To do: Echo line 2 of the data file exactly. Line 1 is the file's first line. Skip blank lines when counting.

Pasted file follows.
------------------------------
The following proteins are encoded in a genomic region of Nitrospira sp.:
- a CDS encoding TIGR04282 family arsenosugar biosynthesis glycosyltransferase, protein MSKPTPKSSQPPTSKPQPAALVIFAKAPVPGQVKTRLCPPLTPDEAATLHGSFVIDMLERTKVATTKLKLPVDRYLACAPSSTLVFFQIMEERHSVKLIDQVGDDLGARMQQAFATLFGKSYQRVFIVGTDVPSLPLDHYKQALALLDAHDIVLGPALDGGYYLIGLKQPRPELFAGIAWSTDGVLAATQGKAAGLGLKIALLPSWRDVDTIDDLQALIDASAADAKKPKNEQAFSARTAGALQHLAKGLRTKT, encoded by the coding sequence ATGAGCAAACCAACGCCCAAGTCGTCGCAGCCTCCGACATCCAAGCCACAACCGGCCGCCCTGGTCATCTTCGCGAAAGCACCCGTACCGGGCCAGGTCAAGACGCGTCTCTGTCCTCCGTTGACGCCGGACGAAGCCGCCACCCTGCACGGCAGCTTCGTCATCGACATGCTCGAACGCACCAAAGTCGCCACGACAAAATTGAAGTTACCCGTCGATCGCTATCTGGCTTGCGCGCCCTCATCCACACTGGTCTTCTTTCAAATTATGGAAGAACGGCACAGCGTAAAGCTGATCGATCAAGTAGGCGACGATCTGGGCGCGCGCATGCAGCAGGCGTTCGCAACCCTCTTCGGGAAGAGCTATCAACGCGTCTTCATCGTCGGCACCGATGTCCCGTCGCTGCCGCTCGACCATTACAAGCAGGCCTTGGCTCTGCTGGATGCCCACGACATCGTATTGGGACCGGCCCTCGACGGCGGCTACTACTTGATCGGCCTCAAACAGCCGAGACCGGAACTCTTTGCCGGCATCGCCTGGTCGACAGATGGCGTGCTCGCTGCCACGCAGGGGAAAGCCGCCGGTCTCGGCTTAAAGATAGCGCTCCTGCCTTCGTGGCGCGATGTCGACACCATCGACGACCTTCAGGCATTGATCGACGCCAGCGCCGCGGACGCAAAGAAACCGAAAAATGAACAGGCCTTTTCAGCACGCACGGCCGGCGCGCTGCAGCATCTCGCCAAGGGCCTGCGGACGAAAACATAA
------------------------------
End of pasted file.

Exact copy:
- a CDS encoding TIGR04282 family arsenosugar biosynthesis glycosyltransferase, protein MSKPTPKSSQPPTSKPQPAALVIFAKAPVPGQVKTRLCPPLTPDEAATLHGSFVIDMLERTKVATTKLKLPVDRYLACAPSSTLVFFQIMEERHSVKLIDQVGDDLGARMQQAFATLFGKSYQRVFIVGTDVPSLPLDHYKQALALLDAHDIVLGPALDGGYYLIGLKQPRPELFAGIAWSTDGVLAATQGKAAGLGLKIALLPSWRDVDTIDDLQALIDASAADAKKPKNEQAFSARTAGALQHLAKGLRTKT, encoded by the coding sequence ATGAGCAAACCAACGCCCAAGTCGTCGCAGCCTCCGACATCCAAGCCACAACCGGCCGCCCTGGTCATCTTCGCGAAAGCACCCGTACCGGGCCAGGTCAAGACGCGTCTCTGTCCTCCGTTGACGCCGGACGAAGCCGCCACCCTGCACGGCAGCTTCGTCATCGACATGCTCGAACGCACCAAAGTCGCCACGACAAAATTGAAGTTACCCGTCGATCGCTATCTGGCTTGCGCGCCCTCATCCACACTGGTCTTCTTTCAAATTATGGAAGAACGGCACAGCGTAAAGCTGATCGATCAAGTAGGCGACGATCTGGGCGCGCGCATGCAGCAGGCGTTCGCAACCCTCTTCGGGAAGAGCTATCAACGCGTCTTCATCGTCGGCACCGATGTCCCGTCGCTGCCGCTCGACCATTACAAGCAGGCCTTGGCTCTGCTGGATGCCCACGACATCGTATTGGGACCGGCCCTCGACGGCGGCTACTACTTGATCGGCCTCAAACAGCCGAGACCGGAACTCTTTGCCGGCATCGCCTGGTCGACAGATGGCGTGCTCGCTGCCACGCAGGGGAAAGCCGCCGGTCTCGGCTTAAAGATAGCGCTCCTGCCTTCGTGGCGCGATGTCGACACCATCGACGACCTTCAGGCATTGATCGACGCCAGCGCCGCGGACGCAAAGAAACCGAAAAATGAACAGGCCTTTTCAGCACGCACGGCCGGCGCGCTGCAGCATCTCGCCAAGGGCCTGCGGACGAAAACATAA